It’s the tail end of harvest season at my place but I still have pears waiting to be preserved. There were two mature pear trees on our property when we bought it years ago and they can produce a lot of pears.
I admit I am not a huge fan of pears to munch on, I really prefer apples, but I also hate letting food go to waste. After a lot of trial and error I have found ways to enjoy our pears. Here are three of my favorites.
This first one is really good in a PBJ sandwich or on biscuits.
Yield: 4 half pint jars
4 lbs. pears, peeled, cored and coarsely chopped
1/3 cup apple cider
2 tbsp. lemon juice
2-1/2 cups dark brown sugar
2 tsp. sea salt or kosher salt
Put chopped pears, apple cider and lemon juice in a 4-6 quart crock pot. Set the temperature to high, put the lid on and let it simmer for about 40 minutes or until the pears are soft, then turn the heat off. Puree the pear mixture with an immersion blender until it is smooth or put it in batches in a food processor to puree.
Combine the puree with brown sugar and salt in the crock pot, turn the heat to high, and put the lid on diagonally so the steam will escape. Simmer for about 3-4 hours, stirring every 30 minutes so it doesn’t stick or burn. When the puree is thick enough to hold its shape on a spoon, it is done cooking.
Prepare the boiling water canner, have the jars simmering in the water until you’re ready to use them. Wash the lids in soapy water and set aside with the bands. Take jars out of the canner one at a time to fill them. Ladle the hot pear butter into the jars, leaving one-fourth inch headspace. Remove any air bubbles, wipe the rim of the jar, and put the lids and bands on, returning the jars to the canner as soon as you fill them.
Bring the canner to a boil and process for 15 minutes. Turn off the heat, remove the canner lid and let the jars stand for 5 minutes. Remove the jars and let them cool, checking the lids after 12 hours to make sure they sealed.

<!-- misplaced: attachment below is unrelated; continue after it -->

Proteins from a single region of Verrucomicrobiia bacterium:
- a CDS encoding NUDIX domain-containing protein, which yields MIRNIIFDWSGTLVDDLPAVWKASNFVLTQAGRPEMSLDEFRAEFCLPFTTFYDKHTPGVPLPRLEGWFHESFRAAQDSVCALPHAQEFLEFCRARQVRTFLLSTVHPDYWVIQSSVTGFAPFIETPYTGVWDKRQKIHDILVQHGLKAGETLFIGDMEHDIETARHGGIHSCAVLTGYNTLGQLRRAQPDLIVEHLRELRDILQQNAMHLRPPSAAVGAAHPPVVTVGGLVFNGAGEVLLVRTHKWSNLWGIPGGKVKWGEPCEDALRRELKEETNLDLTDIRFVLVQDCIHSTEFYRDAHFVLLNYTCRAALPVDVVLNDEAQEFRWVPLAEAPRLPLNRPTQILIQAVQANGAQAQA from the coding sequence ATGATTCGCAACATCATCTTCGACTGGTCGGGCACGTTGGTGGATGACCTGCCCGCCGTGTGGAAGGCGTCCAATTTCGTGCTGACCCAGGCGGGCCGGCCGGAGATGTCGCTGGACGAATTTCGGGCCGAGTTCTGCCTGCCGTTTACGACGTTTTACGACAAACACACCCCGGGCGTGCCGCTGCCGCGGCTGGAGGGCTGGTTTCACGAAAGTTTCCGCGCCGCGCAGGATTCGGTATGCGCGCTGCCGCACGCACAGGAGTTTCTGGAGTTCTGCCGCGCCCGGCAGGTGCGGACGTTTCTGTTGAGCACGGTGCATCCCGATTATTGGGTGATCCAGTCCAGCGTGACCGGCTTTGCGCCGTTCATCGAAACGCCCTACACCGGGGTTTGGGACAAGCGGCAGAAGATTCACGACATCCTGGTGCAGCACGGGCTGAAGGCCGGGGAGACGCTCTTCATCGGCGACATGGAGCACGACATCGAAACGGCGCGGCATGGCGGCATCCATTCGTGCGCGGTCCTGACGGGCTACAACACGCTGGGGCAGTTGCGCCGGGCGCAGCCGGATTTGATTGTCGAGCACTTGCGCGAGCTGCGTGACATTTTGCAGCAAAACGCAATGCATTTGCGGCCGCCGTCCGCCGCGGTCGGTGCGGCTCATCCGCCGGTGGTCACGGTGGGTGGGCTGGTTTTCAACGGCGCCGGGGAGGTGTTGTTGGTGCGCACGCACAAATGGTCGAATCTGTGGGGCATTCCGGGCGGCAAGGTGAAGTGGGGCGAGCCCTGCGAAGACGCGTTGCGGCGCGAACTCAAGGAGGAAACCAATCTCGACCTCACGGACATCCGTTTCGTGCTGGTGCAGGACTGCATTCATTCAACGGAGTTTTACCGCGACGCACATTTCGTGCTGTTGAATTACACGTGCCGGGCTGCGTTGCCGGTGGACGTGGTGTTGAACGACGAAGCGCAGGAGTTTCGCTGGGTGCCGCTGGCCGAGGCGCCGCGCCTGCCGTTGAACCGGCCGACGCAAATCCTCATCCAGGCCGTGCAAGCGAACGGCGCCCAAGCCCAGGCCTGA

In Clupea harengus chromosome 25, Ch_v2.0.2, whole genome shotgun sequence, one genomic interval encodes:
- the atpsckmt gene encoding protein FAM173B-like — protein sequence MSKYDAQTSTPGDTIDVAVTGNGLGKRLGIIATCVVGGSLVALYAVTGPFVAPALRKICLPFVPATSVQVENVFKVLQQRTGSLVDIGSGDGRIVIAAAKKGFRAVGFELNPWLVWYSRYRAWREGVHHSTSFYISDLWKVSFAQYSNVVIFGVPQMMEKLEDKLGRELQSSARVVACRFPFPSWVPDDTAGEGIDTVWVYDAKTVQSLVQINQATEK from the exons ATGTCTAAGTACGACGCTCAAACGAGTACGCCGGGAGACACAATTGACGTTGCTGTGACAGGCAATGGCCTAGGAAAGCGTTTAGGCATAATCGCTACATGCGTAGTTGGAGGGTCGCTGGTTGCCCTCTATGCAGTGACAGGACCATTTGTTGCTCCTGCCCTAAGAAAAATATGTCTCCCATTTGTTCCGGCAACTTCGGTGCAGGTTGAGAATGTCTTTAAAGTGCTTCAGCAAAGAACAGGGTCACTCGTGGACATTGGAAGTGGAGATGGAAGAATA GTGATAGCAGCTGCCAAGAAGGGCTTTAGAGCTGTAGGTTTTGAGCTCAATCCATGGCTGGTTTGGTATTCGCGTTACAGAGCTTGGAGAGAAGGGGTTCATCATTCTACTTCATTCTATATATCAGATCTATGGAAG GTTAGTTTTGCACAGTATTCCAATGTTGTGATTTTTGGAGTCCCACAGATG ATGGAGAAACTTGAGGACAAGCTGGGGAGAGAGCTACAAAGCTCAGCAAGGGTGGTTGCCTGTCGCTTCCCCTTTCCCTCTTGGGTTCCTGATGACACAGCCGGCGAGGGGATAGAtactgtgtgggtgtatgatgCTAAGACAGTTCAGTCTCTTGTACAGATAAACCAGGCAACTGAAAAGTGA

I wasn’t sure how this next recipe would turn out, which is always the risk in trying a new recipe. With this one, if no one liked it, I’d be stuck with a lot of relish. I mentioned it in passing last month but it deserves to be in the spotlight. I use pear relish interchangeably with pickle relish. It tastes a bit sweeter than pickle relish but it’s good in potato salad or on a grilled bratwurst.
Yield: About 10 pint jars
2 gallons pears (8 quarts)
6 large onions
6 sweet green peppers
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6 sweet red peppers
1 bunch celery
3 cups sugar
1 tbsp. allspice
1 tbsp. salt
5 cups vinegar (5%)
Wash the pears, onions, peppers and celery in cold water. Peel and core the pears. Remove stems and seeds from the peppers. Clean the celery; peel the onions. Put pears and vegetables through a food chopper. Stir the sugar, allspice, salt and vinegar into the chopped mixture and let stand, covered, overnight in the refrigerator.
Heat the relish mixture to boiling; simmer 5 minutes. Pack hot relish into hot pint jars, leaving one-half inch headspace. Remove air bubbles and adjust headspace if needed. Wipe rims of jars with a dampened clean paper towel; adjust two-piece metal canning lids. Bring canner to a boil and process 20 minutes.
This last recipe is so tasty! I like it on bagels with cream cheese but it’s also good on biscuits, crackers or in a PBJ.
Yield: about 5 half pint jars
5-1/2 cups finely chopped, cored and peeled pears (about 8 medium)
Grated zest of 3 limes
2-1/3 cups granulated sugar
1 tbsp. freshly grated ginger
Prepare boiling water canner. Heat jars in simmering water until ready for use. Do not boil. Wash lids in warm soapy water and set bands aside.
Combine pears, lime zest and juice, sugar and ginger in a large stainless steel saucepan. Bring to a boil over medium heat, stirring to dissolve sugar. Boil, stirring frequently, until mixture thickens, about 15 minutes. Remove from heat and test gel.
If preserves break from spoon in a sheet or flake, it is at the gel stage. Skim off foam. If your mixture has not reached the gel stage, return the pan to medium heat and cook, stirring constantly, for an additional 5 minutes. Repeat gel stage test and cooking as needed.
Ladle hot jam into a hot jar leaving one-fourth inch headspace. Remove air bubbles. Wipe rim. Center lid on jar. Apply band, adjust to fingertip tight. Place jar in boiling water canner. Repeat until all jars are filled.
Process jars 10 minutes, adjusting for altitude. Turn off heat, remove lid, let jars stand 5 minutes. Remove jars and cool 12-24 hours. Check lids for seal, they should not flex when center is pressed.
Taraleen Elliott, who has been involved with the Master Food Preserver training program through Oregon State University Extension Service, is writing a series of columns on food preservation.